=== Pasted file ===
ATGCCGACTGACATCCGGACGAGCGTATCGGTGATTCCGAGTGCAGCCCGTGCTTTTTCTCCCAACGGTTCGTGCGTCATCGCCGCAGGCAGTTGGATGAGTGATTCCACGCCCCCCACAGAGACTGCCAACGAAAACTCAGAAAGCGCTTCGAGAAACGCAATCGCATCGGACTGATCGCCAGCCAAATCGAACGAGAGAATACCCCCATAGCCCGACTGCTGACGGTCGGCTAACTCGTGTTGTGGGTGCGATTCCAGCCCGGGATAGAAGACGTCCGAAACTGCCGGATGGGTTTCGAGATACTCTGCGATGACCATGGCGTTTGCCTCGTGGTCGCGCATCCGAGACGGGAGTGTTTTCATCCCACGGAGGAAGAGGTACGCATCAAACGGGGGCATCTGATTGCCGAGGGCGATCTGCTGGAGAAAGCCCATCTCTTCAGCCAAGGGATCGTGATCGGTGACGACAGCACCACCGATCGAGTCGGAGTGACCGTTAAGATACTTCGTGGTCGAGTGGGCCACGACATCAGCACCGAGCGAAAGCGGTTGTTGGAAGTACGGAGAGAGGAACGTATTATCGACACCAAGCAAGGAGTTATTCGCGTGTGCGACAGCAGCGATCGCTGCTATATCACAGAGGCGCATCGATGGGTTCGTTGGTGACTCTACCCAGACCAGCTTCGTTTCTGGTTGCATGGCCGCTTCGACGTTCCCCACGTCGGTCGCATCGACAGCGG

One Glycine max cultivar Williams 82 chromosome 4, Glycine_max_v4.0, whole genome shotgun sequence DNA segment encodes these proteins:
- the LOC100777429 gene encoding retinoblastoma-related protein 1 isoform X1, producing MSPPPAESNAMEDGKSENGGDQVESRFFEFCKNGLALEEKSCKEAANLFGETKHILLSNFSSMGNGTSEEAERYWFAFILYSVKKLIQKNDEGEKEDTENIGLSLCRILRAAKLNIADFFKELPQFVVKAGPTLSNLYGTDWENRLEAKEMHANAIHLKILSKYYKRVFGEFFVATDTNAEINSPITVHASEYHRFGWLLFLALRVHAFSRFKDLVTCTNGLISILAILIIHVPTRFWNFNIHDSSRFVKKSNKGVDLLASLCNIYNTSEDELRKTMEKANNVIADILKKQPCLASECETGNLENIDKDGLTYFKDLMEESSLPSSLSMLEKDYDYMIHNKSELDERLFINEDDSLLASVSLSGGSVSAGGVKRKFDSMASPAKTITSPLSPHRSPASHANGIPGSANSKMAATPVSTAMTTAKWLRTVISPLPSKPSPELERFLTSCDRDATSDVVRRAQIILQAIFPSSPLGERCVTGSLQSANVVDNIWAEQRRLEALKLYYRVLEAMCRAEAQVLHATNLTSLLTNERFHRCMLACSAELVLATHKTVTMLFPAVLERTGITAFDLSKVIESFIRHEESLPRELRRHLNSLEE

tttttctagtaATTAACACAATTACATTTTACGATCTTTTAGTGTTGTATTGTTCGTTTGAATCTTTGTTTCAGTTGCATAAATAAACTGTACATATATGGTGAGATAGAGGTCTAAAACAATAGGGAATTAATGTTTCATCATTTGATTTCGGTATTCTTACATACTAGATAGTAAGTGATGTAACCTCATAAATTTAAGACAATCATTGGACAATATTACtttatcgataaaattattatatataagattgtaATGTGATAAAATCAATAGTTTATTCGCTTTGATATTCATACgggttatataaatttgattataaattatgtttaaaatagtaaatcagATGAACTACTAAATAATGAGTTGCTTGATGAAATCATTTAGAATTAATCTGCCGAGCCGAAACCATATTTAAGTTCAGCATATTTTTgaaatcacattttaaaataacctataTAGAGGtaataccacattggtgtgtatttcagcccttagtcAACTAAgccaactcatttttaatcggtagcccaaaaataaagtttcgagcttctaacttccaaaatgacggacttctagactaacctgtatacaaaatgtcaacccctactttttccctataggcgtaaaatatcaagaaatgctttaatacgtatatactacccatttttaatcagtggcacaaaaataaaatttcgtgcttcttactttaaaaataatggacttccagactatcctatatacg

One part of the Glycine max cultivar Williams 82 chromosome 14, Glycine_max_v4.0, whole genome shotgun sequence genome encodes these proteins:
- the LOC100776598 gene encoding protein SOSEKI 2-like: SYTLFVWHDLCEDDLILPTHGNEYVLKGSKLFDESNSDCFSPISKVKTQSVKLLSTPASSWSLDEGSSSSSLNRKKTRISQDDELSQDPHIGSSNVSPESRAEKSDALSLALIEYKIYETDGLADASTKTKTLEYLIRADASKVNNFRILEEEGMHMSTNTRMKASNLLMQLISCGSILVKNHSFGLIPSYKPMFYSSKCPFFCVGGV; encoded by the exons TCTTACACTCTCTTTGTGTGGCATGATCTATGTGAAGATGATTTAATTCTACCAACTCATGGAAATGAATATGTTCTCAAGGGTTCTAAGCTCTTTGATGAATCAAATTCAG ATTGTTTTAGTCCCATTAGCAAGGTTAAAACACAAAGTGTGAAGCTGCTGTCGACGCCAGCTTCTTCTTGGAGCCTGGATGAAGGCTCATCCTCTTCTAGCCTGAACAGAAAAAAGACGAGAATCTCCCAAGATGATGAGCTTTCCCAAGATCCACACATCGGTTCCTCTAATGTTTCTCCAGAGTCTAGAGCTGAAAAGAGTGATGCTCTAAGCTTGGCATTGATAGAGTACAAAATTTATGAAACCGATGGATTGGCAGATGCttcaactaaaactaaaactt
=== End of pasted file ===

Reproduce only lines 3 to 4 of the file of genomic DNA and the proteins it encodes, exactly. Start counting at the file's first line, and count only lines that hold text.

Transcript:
- the LOC100777429 gene encoding retinoblastoma-related protein 1 isoform X1, producing MSPPPAESNAMEDGKSENGGDQVESRFFEFCKNGLALEEKSCKEAANLFGETKHILLSNFSSMGNGTSEEAERYWFAFILYSVKKLIQKNDEGEKEDTENIGLSLCRILRAAKLNIADFFKELPQFVVKAGPTLSNLYGTDWENRLEAKEMHANAIHLKILSKYYKRVFGEFFVATDTNAEINSPITVHASEYHRFGWLLFLALRVHAFSRFKDLVTCTNGLISILAILIIHVPTRFWNFNIHDSSRFVKKSNKGVDLLASLCNIYNTSEDELRKTMEKANNVIADILKKQPCLASECETGNLENIDKDGLTYFKDLMEESSLPSSLSMLEKDYDYMIHNKSELDERLFINEDDSLLASVSLSGGSVSAGGVKRKFDSMASPAKTITSPLSPHRSPASHANGIPGSANSKMAATPVSTAMTTAKWLRTVISPLPSKPSPELERFLTSCDRDATSDVVRRAQIILQAIFPSSPLGERCVTGSLQSANVVDNIWAEQRRLEALKLYYRVLEAMCRAEAQVLHATNLTSLLTNERFHRCMLACSAELVLATHKTVTMLFPAVLERTGITAFDLSKVIESFIRHEESLPRELRRHLNSLEE

tttttctagtaATTAACACAATTACATTTTACGATCTTTTAGTGTTGTATTGTTCGTTTGAATCTTTGTTTCAGTTGCATAAATAAACTGTACATATATGGTGAGATAGAGGTCTAAAACAATAGGGAATTAATGTTTCATCATTTGATTTCGGTATTCTTACATACTAGATAGTAAGTGATGTAACCTCATAAATTTAAGACAATCATTGGACAATATTACtttatcgataaaattattatatataagattgtaATGTGATAAAATCAATAGTTTATTCGCTTTGATATTCATACgggttatataaatttgattataaattatgtttaaaatagtaaatcagATGAACTACTAAATAATGAGTTGCTTGATGAAATCATTTAGAATTAATCTGCCGAGCCGAAACCATATTTAAGTTCAGCATATTTTTgaaatcacattttaaaataacctataTAGAGGtaataccacattggtgtgtatttcagcccttagtcAACTAAgccaactcatttttaatcggtagcccaaaaataaagtttcgagcttctaacttccaaaatgacggacttctagactaacctgtatacaaaatgtcaacccctactttttccctataggcgtaaaatatcaagaaatgctttaatacgtatatactacccatttttaatcagtggcacaaaaataaaatttcgtgcttcttactttaaaaataatggacttccagactatcctatatacg